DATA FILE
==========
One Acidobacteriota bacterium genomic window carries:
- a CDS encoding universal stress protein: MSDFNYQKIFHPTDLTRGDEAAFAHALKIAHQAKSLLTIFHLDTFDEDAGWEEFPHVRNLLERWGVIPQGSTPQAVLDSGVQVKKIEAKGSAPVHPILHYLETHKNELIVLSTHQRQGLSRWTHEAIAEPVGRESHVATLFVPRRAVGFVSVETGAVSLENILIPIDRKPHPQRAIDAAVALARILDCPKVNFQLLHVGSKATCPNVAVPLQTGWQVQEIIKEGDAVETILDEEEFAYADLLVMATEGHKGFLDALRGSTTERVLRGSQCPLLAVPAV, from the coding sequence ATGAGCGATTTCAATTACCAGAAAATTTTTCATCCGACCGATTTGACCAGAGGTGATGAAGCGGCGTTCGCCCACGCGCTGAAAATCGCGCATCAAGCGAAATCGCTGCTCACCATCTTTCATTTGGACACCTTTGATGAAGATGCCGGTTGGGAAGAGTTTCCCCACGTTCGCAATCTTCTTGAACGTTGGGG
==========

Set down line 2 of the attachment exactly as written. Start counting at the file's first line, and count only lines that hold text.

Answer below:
- a CDS encoding universal stress protein: MSDFNYQKIFHPTDLTRGDEAAFAHALKIAHQAKSLLTIFHLDTFDEDAGWEEFPHVRNLLERWGVIPQGSTPQAVLDSGVQVKKIEAKGSAPVHPILHYLETHKNELIVLSTHQRQGLSRWTHEAIAEPVGRESHVATLFVPRRAVGFVSVETGAVSLENILIPIDRKPHPQRAIDAAVALARILDCPKVNFQLLHVGSKATCPNVAVPLQTGWQVQEIIKEGDAVETILDEEEFAYADLLVMATEGHKGFLDALRGSTTERVLRGSQCPLLAVPAV, from the coding sequence ATGAGCGATTTCAATTACCAGAAAATTTTTCATCCGACCGATTTGACCAGAGGTGATGAAGCGGCGTTCGCCCACGCGCTGAAAATCGCGCATCAAGCGAAATCGCTGCTCACCATCTTTCATTTGGACACCTTTGATGAAGATGCCGGTTGGGAAGAGTTTCCCCACGTTCGCAATCTTCTTGAACGTTGGGG